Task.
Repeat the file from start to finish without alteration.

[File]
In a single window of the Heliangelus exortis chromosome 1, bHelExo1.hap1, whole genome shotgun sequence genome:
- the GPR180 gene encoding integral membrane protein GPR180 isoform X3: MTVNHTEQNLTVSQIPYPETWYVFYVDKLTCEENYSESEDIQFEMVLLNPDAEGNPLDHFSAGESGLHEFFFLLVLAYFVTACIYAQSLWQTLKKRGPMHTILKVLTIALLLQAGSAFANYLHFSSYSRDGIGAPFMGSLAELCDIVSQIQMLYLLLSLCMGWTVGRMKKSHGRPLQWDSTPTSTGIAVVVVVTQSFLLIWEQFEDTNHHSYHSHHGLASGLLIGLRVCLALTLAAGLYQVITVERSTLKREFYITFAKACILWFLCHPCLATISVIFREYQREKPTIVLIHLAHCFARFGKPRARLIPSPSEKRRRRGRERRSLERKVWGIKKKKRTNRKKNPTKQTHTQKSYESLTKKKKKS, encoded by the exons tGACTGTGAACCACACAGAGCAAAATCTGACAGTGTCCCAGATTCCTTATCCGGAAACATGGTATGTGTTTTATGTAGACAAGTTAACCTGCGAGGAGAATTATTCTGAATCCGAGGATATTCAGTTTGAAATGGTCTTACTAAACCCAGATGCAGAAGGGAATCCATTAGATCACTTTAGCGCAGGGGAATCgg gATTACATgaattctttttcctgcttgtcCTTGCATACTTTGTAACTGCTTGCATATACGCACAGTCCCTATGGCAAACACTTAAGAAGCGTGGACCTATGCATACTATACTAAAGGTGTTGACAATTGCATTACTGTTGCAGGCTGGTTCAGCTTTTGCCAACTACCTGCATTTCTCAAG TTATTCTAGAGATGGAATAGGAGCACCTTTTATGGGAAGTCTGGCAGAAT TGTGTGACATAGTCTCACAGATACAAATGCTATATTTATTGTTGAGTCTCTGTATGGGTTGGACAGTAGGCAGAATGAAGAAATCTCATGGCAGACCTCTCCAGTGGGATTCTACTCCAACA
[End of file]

In a single window of the Heliangelus exortis chromosome 1, bHelExo1.hap1, whole genome shotgun sequence genome:
- the GPR180 gene encoding integral membrane protein GPR180 isoform X3: MTVNHTEQNLTVSQIPYPETWYVFYVDKLTCEENYSESEDIQFEMVLLNPDAEGNPLDHFSAGESGLHEFFFLLVLAYFVTACIYAQSLWQTLKKRGPMHTILKVLTIALLLQAGSAFANYLHFSSYSRDGIGAPFMGSLAELCDIVSQIQMLYLLLSLCMGWTVGRMKKSHGRPLQWDSTPTSTGIAVVVVVTQSFLLIWEQFEDTNHHSYHSHHGLASGLLIGLRVCLALTLAAGLYQVITVERSTLKREFYITFAKACILWFLCHPCLATISVIFREYQREKPTIVLIHLAHCFARFGKPRARLIPSPSEKRRRRGRERRSLERKVWGIKKKKRTNRKKNPTKQTHTQKSYESLTKKKKKS, encoded by the exons tGACTGTGAACCACACAGAGCAAAATCTGACAGTGTCCCAGATTCCTTATCCGGAAACATGGTATGTGTTTTATGTAGACAAGTTAACCTGCGAGGAGAATTATTCTGAATCCGAGGATATTCAGTTTGAAATGGTCTTACTAAACCCAGATGCAGAAGGGAATCCATTAGATCACTTTAGCGCAGGGGAATCgg gATTACATgaattctttttcctgcttgtcCTTGCATACTTTGTAACTGCTTGCATATACGCACAGTCCCTATGGCAAACACTTAAGAAGCGTGGACCTATGCATACTATACTAAAGGTGTTGACAATTGCATTACTGTTGCAGGCTGGTTCAGCTTTTGCCAACTACCTGCATTTCTCAAG TTATTCTAGAGATGGAATAGGAGCACCTTTTATGGGAAGTCTGGCAGAAT TGTGTGACATAGTCTCACAGATACAAATGCTATATTTATTGTTGAGTCTCTGTATGGGTTGGACAGTAGGCAGAATGAAGAAATCTCATGGCAGACCTCTCCAGTGGGATTCTACTCCAACA